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Don't crush that cup!

James River relies on air-filled pillow pouches to keep fragile paper cup and plate sales samples in pristine condition for presentations to major accounts.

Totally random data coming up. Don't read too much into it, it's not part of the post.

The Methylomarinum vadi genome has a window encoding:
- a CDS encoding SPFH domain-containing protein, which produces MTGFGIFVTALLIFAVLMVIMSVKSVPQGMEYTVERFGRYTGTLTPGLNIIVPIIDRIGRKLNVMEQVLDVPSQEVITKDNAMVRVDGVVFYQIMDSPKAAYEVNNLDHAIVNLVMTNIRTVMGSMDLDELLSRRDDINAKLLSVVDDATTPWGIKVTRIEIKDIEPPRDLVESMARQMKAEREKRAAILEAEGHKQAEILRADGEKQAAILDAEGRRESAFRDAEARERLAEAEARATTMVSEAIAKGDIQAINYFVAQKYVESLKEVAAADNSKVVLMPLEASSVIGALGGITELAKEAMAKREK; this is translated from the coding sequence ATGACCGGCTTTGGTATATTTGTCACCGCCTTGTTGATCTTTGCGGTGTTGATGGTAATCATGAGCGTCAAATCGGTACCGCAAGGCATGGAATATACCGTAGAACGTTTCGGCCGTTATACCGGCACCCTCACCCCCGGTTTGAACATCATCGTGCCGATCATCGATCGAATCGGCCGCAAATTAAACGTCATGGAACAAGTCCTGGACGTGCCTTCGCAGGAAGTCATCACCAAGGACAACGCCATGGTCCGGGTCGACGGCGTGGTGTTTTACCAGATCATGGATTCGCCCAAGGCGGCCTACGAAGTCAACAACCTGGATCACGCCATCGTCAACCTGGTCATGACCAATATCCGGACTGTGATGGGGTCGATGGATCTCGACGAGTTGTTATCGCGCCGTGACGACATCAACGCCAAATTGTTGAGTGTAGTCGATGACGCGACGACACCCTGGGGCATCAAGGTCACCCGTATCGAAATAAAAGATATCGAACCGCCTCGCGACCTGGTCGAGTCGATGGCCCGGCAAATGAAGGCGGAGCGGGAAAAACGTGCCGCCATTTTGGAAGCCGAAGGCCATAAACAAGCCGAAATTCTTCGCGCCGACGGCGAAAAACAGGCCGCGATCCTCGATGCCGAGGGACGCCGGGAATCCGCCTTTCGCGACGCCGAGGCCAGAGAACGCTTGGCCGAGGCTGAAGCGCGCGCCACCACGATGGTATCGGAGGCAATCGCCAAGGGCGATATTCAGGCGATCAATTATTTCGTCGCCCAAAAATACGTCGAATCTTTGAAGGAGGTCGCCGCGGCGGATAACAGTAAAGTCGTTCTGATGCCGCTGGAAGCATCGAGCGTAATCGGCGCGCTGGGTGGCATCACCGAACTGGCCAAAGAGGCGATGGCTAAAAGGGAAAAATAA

Steve Slye has an unusual mandate. As manager of paper giant James River's Business Services Department he must supply a steady stream of custom-packed samples of James River's Dixie® disposable cups plates and other products to sales reps and distributors nationwide. The samples are used to make sales presentations to major accounts. The catch: the fragile products must arrive in perfect condition. Dog-eared bent creased or crushed product samples make a bad impression and potentially lose sales. It's not an easy task according to Slye. He has tried just about every form of protective packaging to mitigate damage to the vulnerable products. "Our sales reps were complaining reshipments were high and packaging staff morale was slipping" says Slye. "More importantly we were losing business." About two years ago Slye's department in Easton PA began using a void-fill product consisting of a special plastic bag that's shipped flat and inflated with air with an inflator at the time of packaging. Supplied by Sealed Air's Packaging Products Div. (Saddlebrook NJ) the bag succeeded in locking samples in place providing ample cushioning during shipment. Complaints from reps dropped 75%. "And it has cut drastically our need to reship orders" says Slye. The bags have reduced material labor and shipping costs and freed up three pallets' worth of warehouse space. The special bags also withstand the temperature and pressure changes of air transport and deflate to less than one percent of original volume. Sealed Air claims the bags-made of a film that's extruded from a proprietary blend of resins-is recyclable in the low-density polyethylene waste stream. They aren't designed for reuse. The bags are designed to hold the air for up to a few months in transit. Bags made even better Early last year Sealed Air re-engineered the bag in an effort to make its product competitive with loosefill both in price and ease of use. Inflation of the air bag is simple. An operator first loads the product into an empty box. Next the operator inserts the inflator wand into the valve located in the center of the flat Rapid Fill bag. The bag is then placed in the box and the flaps can either be fully closed or in some cases partially closed so that the operator can verify that the contents are secure as the bag is inflated. A shut-off mechanism turns off the flow of air automatically and the box is taped shut trapping the product between the air cushion and the bottom (or side in some cases) of the box. Thus immobilized the products won't be crushed in the event the box is dropped during shipment. The inflator supplied by Sealed Air runs on standard electricity. In April '96 James River began using the new bag dubbed Rapid Fill® and noticed several improvements: * The bag is clear; the earlier version was opaque. "This gives you a better idea as to what's going on underneath so you don't overfill it" says Slye. Although the inflator has an automatic shutoff "many times we don't fill bags all the way and we can control that with just a little hand pressure on the bag [to "trick" the inflator into shutting off early]. Being clear the bag makes it easier for us to see the product while we do this." * The bag's inflation valve is now partially external with a "bull's eye" cut into the valve for easier placement of the wand. After a short burst of air from the wand of the inflator the valve pops open for even easier access. Slye says the whole process takes just seconds. * The inflation valve has been repositioned on the bag to make placement of the bag easier. Operators can inflate the bag while the box is partially or even completely open permitting them to visually monitor the process. Before the box had to be closed and the operator had to position the valve so it protruded from the box's corner a sometimes awkward maneuver. Finally Sealed Air claims that it has engineered a lot of the cost out of the package making it a void-fill material more competitive with loosefill. Slye confirms that the price "has definitely gone down." But he says "to be honest I haven't even looked at the cost because it's worked so well for us. We send product out for a presentation and if it gets there and looks like hell we lose the business. How do you put a price tag on that?"

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